Hundreds of adults and children who illegally entered the southern border of the U.S. over the last two years are at risk of being deported, in a series of raids that could start in just a few weeks, The Washington Post reported.
The U.S. Immigration and Customs Enforcement will carry out the raids, which have not yet received final approval. The agents will target people from Central America who illegally entered the U.S. over the last two years, and who have already been ordered to leave by an immigration judge.
The number of undocumented immigrants fleeing to the U.S. to escape gang and drug violence in El Salvador, Guatemala, and Honduras has spiked again in recent months. Nearly 5,000 unaccompanied minors were caught attempting to cross the border in October, and 3,000 more were caught during the first two weeks of November, according to The Washington Post.
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A total of more than 337,000 people were arrested attempting to cross the border illegally between October 2015 and September 2015, a Department of Homeland Security (DHS) spokesperson wrote in a statement to CBS News. Around 235,000 people were deported during the same period.
DHS opened three family detention centers to respond to the high number of illegal border crossings.
These three centers — two in Texas and one in Pennsylvania — now hold more than 1,700 people, The Washington Post reported, citing a DHS official. In August, a federal court gave DHS an October deadline to release the children from the detention centers.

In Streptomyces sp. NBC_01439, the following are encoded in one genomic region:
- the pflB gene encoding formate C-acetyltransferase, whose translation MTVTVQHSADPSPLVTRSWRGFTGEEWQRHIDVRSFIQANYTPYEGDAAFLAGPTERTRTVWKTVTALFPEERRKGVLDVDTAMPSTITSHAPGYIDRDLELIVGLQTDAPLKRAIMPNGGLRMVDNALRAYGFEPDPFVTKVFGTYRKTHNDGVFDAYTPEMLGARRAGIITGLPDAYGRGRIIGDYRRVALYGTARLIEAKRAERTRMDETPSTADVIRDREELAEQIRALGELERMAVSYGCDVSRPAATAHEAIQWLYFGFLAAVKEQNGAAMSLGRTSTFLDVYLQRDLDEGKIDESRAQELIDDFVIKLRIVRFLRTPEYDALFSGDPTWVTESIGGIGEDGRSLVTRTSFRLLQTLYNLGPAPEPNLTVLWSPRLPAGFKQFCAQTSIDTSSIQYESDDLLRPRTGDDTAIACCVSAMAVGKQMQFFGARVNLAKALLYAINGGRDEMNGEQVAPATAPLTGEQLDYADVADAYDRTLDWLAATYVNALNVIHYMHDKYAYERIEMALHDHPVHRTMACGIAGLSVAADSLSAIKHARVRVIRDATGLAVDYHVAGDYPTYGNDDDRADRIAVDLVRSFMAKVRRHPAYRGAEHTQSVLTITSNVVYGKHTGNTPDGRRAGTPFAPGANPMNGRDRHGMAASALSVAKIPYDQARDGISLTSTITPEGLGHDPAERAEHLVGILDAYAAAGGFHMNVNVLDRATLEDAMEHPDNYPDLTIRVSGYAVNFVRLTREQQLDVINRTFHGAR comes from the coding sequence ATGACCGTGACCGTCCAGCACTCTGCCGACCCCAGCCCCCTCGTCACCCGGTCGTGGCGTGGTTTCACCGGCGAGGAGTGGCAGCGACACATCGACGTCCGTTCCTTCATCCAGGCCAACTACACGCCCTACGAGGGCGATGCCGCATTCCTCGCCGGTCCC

Advocates for undocumented Central American immigrants argue that many of these people should have the right to apply for asylum in the United States. According to Human Rights Watch, less than 2 percent of Central Americans who entered illegally make it through the first round of screening, which identifies an immigrant’s fear of returning to their homeland.
For other countries — excluding Mexico — 21 percent of undocumented immigrants make it through this identification process.
“The U.S. government’s fast-track screening of migrants is ignoring the very real fears of the people arriving at the border,” said Clara Long — U.S. immigration researcher at Human Rights Watch — in a statement. “In its frenzy to stem the tide of migrants from Central America, the U.S. is sending asylum seekers back to the threat of murder, rape, and other violence,” she continued.
At least 83 people from Central America who were deported between January 1, 2014, and October 1, 2015 from the U.S. were murdered after they returned home, according to Elizabeth Kennedy, a social scientist at San Diego State University.
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Forty-five of these deportees were murdered in El Salvador, three in Guatemala, and 35 in Honduras. At the same time, more than 90 people that Mexico deported were murdered. The U.S. has an obligation to follow up with children after they have been deported, but so far authorities have not done that, Kennedy added.
The murder rates in El Salvador and Honduras are higher than any other country in the world that is not at war.
From January through August, 4,246 people were murdered in El Salvador, according to The Guardian. The chaos was caused by the break down of a 2012 truce last year between the country’s two main gangs, the paper reported.
Some advocates have broached the idea that the U.S. could intervene in Central America in a similar manner to its intervention in Colombia — by covertly supporting the country’s military as it battled rebel forces.
DHS did not respond to request for comment.